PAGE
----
Hoppers that fit in this category can work well on all waters, though they are generally less effective on spring creeks, lakes, and tailwaters than on freestone streams of any size or character. While they are usually more effective from mid-late morning through early evening on hot days with wind, basically when real grasshoppers are most active and likely to fall in the water, they can be effective at any time.
Good colors for small grasshoppers include "realistic" colors including cream, tan, gray, light brown, gold, and olive to much less realistic colors including various shades of pink, chartreuse, and bright yellow. Even purple or lilac can be good colors, particularly on overcast days. My best small hoppers since 2012 have been some shade of pink: baby doll pink as a general pattern, pale peach or flesh under bright sun, and dark pink first thing in the morning.
Favorite patterns include "fur and feather" patterns like the Letort Hopper, and Parachute Hopper, but foam patterns are now definitely more popular. Good choices include my Bob Hopper***, small Charlie Boy Hoppers, Grand Hoppers, and small sizes of Morrish Hoppers and Chubby Chernobyls. There's a lot of overlap between many of these patterns and large caddisflies, small stoneflies, perhaps large ants and beetles, and many basic attractor dry flies. This may explain some of their effectiveness. In other words, they look like more than just hoppers.
Small beetles, say from #12 to #18 or #20, always tied on standard-length hooks, are the "other" small terrestrial besides ants. I find ants generally more effective, but beetles can be good too. They are most effective on somewhat slower meadow streams, sometimes including spring creeks. The best color for this region is basic black, either in a standard Foam Beetle or a lower-floating deer hair Crowe Beetle. Other colors can also sometimes work, but black is the must-have. A #16 or #18 black beetle, of whatever pattern, does a good job of imitating the Mountain Pine Beetle, an insect that has kille large swathes of evergreens throughout the West. This is a native bug, but its populations have skyrocketed due to climate change (winters have not been cold enough to kill large numbers of them since the mid-1990s). This is bad for the woods but good for trout fishing.
Don't hesitate to fish foam beetle patterns when trout are rising to midges. They actually do a fair job of looking like a midge cluster, and they float a lot better than more-standard midge patterns.
Large grasshoppers, meaning any pattern size-10 or larger, generally tied on 2xl or 3xl hooks, are probably the single type of fly most visiting anglers think of when they think of fishing the Yellowstone area in late summer. As recently as the mid-2000s, such flies were the most consistent terrestrials one could fish on most waters through most of the summer. Since then, small hoppers and ants have become much more effective, probably due to increasing angling pressure and more-sophisticated fish, but big hoppers can still work wonders. This is particularly true if you're hoping to catch large trout on dry flies. Except for the three large species of stoneflies (Salmonfly, Golden Stone, and Midnight Stone), no other class of dry fly is as likely to produce fish over about 18 inches in length.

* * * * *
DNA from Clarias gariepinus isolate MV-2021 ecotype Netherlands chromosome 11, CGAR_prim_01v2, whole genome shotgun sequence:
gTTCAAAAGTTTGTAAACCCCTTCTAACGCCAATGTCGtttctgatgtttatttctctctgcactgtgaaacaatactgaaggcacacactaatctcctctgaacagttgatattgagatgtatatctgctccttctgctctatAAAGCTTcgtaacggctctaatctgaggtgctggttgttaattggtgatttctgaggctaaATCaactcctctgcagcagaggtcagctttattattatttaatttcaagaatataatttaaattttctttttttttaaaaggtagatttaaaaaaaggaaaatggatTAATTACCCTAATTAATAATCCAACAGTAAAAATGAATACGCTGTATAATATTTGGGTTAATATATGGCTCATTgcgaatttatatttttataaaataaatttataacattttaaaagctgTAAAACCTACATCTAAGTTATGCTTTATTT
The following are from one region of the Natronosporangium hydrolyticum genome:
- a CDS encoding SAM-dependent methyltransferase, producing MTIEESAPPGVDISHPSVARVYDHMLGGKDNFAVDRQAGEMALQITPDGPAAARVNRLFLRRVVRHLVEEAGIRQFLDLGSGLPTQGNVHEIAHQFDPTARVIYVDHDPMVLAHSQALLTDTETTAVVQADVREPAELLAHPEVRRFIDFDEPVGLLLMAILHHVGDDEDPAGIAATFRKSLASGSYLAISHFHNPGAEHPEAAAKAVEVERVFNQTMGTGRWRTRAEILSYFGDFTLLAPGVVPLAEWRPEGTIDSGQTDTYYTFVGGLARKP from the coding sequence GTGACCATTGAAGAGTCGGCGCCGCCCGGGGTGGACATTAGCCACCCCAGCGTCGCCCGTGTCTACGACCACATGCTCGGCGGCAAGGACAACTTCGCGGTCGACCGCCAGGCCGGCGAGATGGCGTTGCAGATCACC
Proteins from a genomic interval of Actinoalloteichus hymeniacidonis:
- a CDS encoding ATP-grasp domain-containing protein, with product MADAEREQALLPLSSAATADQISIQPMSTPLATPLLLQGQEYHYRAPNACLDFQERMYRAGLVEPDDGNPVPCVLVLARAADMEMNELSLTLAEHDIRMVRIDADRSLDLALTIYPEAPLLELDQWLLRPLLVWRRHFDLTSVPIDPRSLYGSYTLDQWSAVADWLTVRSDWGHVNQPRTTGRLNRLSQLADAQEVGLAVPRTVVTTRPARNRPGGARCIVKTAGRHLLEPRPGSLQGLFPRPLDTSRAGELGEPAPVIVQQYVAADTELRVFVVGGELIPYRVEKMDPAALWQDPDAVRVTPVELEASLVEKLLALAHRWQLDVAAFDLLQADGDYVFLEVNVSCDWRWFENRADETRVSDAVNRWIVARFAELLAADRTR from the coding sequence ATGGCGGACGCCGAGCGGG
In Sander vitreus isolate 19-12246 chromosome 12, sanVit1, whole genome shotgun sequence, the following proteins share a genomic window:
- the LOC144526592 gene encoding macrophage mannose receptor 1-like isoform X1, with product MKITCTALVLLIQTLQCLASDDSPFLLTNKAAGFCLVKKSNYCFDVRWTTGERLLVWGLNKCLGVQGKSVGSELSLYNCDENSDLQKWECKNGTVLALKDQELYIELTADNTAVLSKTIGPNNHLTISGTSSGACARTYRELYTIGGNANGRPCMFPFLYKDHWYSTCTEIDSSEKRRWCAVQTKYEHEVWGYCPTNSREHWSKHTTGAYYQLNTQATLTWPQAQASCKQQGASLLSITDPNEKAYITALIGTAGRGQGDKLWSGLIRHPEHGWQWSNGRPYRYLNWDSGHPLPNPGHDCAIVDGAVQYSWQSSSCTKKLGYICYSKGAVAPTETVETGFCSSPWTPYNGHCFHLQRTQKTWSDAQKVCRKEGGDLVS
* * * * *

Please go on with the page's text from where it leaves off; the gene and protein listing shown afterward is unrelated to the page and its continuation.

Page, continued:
Large hoppers tend to work best either early, in late July, or late, in September. In the first case, this is probably because of overlap between many large hoppers and Midnight Stones and also because the trout have simply not been stung by large grasshoppers yet, while in September it's because that's when the hoppers have gotten as large as they'll get.
Good colors for large hoppers overlap with those mentioned above for small hoppers. More-natural tones generally work better except in remote areas of the Yellowstone River. This is a big change from about 2008-2010, when giant pink hoppers were some of our most effective flies. Overall, tan and gold tones are probably best. Especially in late July and early August, such colors make your hoppers also resemble Midnight Stones.
Good patterns include Grand Hoppers, Large Morrish Hoppers and the similar but fuzzier Yellowstoner, and various large Chubby Chernobyls. You should always fish these flies with a smaller dropper, either a beadhead nymph (including even #8-10 stonefly nymphs), or a smaller dry fly (attractor, caddis, ant, small hopper, or mayfly). Often trout will rise and look at a big hopper, but not eat it. The smaller "second chance" fly will then be impossible to resist, even though the fish might not have risen to this small fly if you had fished it by itself. This technique can produce very large trout. One of the best fish I ever had a client catch on the Yellowstone came up and nosed a huge hopper, then actually ate the #14 Clacka Caddis dangling 18 inches behind it.